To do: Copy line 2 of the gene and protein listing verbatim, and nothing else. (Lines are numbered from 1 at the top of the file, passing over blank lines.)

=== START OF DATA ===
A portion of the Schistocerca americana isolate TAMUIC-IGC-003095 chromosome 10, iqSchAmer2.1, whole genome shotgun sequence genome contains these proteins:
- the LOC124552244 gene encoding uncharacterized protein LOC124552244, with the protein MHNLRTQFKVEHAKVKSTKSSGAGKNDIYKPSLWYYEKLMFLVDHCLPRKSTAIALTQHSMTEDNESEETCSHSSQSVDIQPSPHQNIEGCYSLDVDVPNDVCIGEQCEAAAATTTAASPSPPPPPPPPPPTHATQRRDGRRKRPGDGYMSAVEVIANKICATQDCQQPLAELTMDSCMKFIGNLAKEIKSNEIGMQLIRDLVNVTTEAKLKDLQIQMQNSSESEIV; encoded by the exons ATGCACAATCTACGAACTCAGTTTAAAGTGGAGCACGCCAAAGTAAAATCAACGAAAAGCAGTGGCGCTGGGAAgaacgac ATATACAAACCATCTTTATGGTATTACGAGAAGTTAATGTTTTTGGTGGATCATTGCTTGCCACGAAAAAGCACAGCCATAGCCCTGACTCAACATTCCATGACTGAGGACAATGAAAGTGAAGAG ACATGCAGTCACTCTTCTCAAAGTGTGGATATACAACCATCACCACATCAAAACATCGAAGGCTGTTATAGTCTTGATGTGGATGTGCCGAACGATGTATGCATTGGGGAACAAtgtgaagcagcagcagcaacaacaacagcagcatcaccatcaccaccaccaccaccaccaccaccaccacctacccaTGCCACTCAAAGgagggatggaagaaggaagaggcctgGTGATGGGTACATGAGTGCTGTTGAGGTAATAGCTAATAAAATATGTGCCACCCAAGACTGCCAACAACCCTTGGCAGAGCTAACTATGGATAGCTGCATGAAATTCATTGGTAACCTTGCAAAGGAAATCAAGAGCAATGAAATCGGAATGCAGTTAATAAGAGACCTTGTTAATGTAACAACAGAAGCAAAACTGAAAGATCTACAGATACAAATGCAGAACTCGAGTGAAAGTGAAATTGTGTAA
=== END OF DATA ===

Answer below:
- the LOC124552244 gene encoding uncharacterized protein LOC124552244, with the protein MHNLRTQFKVEHAKVKSTKSSGAGKNDIYKPSLWYYEKLMFLVDHCLPRKSTAIALTQHSMTEDNESEETCSHSSQSVDIQPSPHQNIEGCYSLDVDVPNDVCIGEQCEAAAATTTAASPSPPPPPPPPPPTHATQRRDGRRKRPGDGYMSAVEVIANKICATQDCQQPLAELTMDSCMKFIGNLAKEIKSNEIGMQLIRDLVNVTTEAKLKDLQIQMQNSSESEIV; encoded by the exons ATGCACAATCTACGAACTCAGTTTAAAGTGGAGCACGCCAAAGTAAAATCAACGAAAAGCAGTGGCGCTGGGAAgaacgac ATATACAAACCATCTTTATGGTATTACGAGAAGTTAATGTTTTTGGTGGATCATTGCTTGCCACGAAAAAGCACAGCCATAGCCCTGACTCAACATTCCATGACTGAGGACAATGAAAGTGAAGAG ACATGCAGTCACTCTTCTCAAAGTGTGGATATACAACCATCACCACATCAAAACATCGAAGGCTGTTATAGTCTTGATGTGGATGTGCCGAACGATGTATGCATTGGGGAACAAtgtgaagcagcagcagcaacaacaacagcagcatcaccatcaccaccaccaccaccaccaccaccaccacctacccaTGCCACTCAAAGgagggatggaagaaggaagaggcctgGTGATGGGTACATGAGTGCTGTTGAGGTAATAGCTAATAAAATATGTGCCACCCAAGACTGCCAACAACCCTTGGCAGAGCTAACTATGGATAGCTGCATGAAATTCATTGGTAACCTTGCAAAGGAAATCAAGAGCAATGAAATCGGAATGCAGTTAATAAGAGACCTTGTTAATGTAACAACAGAAGCAAAACTGAAAGATCTACAGATACAAATGCAGAACTCGAGTGAAAGTGAAATTGTGTAA